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    Default Just Arrived by Post... Alban Berg - Lulu/Petibon/Salzburger Festspiele

    Quote Originally Posted by rsmithor View Post
    Ah Berg's Lulu on audio CD's/MP3 file
    Here are my favorites, each for different reasons

    Chandos Saffer/Daniel... This performance is electric... Richard Stokes cheeky English translation made Berg's Lulu a
    real page turner, from start to the harrowing finish... It's on my iPod...

    Met Broadcast MP3 Petersen/Luisi... (attended the Met's 08 May 2010 Lulu... Awesome!!!)

    DGG Stratas/Boulez... Stratas and the first rate cast

    EMI Tate/Patricia Wise... with this recording I heard things in the score that Boulez only hinted at... beauty.

    RCA/Migenes/Maazel... Maazel... another surprise, Berg's music became liquid gold, with notes coming out of nowhere, like fireflies in the night...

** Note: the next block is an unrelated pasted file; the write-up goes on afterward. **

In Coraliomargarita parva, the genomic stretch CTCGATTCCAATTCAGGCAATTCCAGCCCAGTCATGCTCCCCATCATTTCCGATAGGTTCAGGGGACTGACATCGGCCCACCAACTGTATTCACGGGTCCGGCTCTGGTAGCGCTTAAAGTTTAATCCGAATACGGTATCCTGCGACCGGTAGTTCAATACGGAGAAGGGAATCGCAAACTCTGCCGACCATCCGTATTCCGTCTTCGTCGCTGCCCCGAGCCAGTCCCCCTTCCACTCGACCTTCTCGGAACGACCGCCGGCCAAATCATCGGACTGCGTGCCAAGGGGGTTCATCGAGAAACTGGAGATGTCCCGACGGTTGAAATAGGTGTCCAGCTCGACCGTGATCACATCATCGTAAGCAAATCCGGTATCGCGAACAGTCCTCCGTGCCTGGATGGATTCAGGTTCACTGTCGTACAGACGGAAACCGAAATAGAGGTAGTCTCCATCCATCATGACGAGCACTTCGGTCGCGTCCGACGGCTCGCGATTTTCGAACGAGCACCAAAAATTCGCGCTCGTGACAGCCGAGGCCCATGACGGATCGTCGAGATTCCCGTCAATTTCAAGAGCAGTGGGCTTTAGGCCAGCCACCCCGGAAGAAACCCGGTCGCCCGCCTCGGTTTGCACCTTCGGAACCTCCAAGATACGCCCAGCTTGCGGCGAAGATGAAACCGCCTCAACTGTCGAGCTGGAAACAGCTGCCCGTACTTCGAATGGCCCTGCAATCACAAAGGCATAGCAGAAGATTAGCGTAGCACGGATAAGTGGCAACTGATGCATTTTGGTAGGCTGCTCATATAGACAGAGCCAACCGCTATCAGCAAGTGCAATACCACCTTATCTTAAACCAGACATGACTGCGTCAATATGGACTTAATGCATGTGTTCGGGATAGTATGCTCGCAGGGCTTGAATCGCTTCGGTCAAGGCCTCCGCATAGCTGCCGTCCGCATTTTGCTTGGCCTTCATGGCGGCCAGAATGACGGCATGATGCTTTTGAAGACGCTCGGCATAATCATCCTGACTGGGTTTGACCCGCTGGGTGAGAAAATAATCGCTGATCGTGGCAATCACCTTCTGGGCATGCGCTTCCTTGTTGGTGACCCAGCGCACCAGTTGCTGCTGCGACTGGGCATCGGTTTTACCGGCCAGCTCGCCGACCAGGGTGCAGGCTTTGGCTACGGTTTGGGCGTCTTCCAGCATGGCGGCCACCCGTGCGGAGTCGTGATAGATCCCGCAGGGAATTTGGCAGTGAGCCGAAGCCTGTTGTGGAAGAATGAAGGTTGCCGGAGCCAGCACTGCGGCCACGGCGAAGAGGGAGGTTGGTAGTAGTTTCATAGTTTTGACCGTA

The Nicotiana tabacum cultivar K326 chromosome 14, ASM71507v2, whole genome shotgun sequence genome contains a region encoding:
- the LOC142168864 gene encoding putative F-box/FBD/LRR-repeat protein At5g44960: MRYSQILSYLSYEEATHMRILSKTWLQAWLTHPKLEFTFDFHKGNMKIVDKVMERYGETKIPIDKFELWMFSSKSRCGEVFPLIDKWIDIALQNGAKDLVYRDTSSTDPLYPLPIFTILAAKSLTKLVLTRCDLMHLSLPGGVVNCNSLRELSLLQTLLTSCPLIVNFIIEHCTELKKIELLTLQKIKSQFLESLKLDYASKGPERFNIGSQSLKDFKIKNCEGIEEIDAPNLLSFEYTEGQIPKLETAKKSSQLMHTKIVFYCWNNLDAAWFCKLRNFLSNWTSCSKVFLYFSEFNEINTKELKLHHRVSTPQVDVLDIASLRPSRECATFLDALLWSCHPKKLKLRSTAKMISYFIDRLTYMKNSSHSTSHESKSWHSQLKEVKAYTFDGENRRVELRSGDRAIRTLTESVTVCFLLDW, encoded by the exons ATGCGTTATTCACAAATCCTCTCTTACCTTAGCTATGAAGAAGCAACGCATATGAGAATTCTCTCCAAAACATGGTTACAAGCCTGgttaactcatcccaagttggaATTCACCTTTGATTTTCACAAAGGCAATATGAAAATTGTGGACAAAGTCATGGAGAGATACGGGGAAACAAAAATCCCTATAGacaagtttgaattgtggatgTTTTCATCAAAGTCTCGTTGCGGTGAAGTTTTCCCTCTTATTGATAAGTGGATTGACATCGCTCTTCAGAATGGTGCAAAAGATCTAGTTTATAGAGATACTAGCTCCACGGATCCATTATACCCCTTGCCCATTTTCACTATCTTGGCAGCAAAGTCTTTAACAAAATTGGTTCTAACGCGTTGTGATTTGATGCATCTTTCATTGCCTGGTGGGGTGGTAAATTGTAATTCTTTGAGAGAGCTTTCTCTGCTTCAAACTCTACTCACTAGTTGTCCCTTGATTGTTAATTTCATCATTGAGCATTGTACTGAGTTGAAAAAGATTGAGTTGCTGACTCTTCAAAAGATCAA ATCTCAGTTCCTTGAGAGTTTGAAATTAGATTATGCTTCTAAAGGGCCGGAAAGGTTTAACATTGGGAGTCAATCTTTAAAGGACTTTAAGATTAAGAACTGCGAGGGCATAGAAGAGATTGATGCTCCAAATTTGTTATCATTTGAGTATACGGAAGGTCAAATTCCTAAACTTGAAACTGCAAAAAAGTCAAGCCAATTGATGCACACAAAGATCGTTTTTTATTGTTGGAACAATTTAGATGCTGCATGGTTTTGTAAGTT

DVD/Blu Ray...

    Enichenholz/Pappano ROH Blu-Ray... this production is a knockout... sight and sound... in a word... stunning

    Met Opera Broadcast Migenes/Levine (1980) DVD... the attention Levine gives to the music. Dexter's detailed production, staging, and the stellar cast... only thing missing, Teresa Stratus and the silent film...

    Schafer/Davis/Glyndebourne (2004) DVD ... a solid production

    Stratas/Boulez/Chereau Paris (1979) (Japanese DVD NTSC) suffers from poor recording quality, i believe this DVD/video was used to document the premiere of the three-act version, and not intended for commercial release... it's still fascinating to watch Teresa Stratus do her magic as Lulu.

    Just arrived by post... Alban Berg - Lulu

    Lulu blueray.jpg

    Lulu - Alban Berg - Blu-ray DVD - Salzburger Festspiele (2010) Starring Patricia Petibon, Michael Volle and Wiener Philharmoniker (2012)